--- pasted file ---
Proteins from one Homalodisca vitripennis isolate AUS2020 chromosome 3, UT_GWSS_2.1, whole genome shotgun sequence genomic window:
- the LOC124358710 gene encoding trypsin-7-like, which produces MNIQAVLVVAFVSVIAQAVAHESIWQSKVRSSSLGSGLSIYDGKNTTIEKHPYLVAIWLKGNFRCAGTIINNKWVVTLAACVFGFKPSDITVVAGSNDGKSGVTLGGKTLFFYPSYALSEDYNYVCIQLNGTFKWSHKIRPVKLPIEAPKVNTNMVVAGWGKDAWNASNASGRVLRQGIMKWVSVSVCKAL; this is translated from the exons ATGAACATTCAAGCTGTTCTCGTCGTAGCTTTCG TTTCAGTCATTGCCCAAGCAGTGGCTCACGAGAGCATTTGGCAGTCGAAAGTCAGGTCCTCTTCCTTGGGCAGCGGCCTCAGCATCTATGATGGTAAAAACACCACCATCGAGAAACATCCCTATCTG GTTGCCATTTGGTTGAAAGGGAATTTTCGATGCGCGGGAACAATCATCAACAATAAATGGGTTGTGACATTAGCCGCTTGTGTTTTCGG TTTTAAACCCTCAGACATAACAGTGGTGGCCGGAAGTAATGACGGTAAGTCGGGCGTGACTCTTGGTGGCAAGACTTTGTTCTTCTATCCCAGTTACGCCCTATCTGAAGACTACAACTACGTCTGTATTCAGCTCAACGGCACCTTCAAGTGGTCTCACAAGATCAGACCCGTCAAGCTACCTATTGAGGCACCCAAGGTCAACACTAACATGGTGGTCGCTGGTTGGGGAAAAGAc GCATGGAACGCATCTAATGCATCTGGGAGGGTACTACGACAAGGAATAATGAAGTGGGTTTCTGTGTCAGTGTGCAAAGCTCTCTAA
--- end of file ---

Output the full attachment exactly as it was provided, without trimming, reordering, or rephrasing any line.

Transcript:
Proteins from one Homalodisca vitripennis isolate AUS2020 chromosome 3, UT_GWSS_2.1, whole genome shotgun sequence genomic window:
- the LOC124358710 gene encoding trypsin-7-like, which produces MNIQAVLVVAFVSVIAQAVAHESIWQSKVRSSSLGSGLSIYDGKNTTIEKHPYLVAIWLKGNFRCAGTIINNKWVVTLAACVFGFKPSDITVVAGSNDGKSGVTLGGKTLFFYPSYALSEDYNYVCIQLNGTFKWSHKIRPVKLPIEAPKVNTNMVVAGWGKDAWNASNASGRVLRQGIMKWVSVSVCKAL; this is translated from the exons ATGAACATTCAAGCTGTTCTCGTCGTAGCTTTCG TTTCAGTCATTGCCCAAGCAGTGGCTCACGAGAGCATTTGGCAGTCGAAAGTCAGGTCCTCTTCCTTGGGCAGCGGCCTCAGCATCTATGATGGTAAAAACACCACCATCGAGAAACATCCCTATCTG GTTGCCATTTGGTTGAAAGGGAATTTTCGATGCGCGGGAACAATCATCAACAATAAATGGGTTGTGACATTAGCCGCTTGTGTTTTCGG TTTTAAACCCTCAGACATAACAGTGGTGGCCGGAAGTAATGACGGTAAGTCGGGCGTGACTCTTGGTGGCAAGACTTTGTTCTTCTATCCCAGTTACGCCCTATCTGAAGACTACAACTACGTCTGTATTCAGCTCAACGGCACCTTCAAGTGGTCTCACAAGATCAGACCCGTCAAGCTACCTATTGAGGCACCCAAGGTCAACACTAACATGGTGGTCGCTGGTTGGGGAAAAGAc GCATGGAACGCATCTAATGCATCTGGGAGGGTACTACGACAAGGAATAATGAAGTGGGTTTCTGTGTCAGTGTGCAAAGCTCTCTAA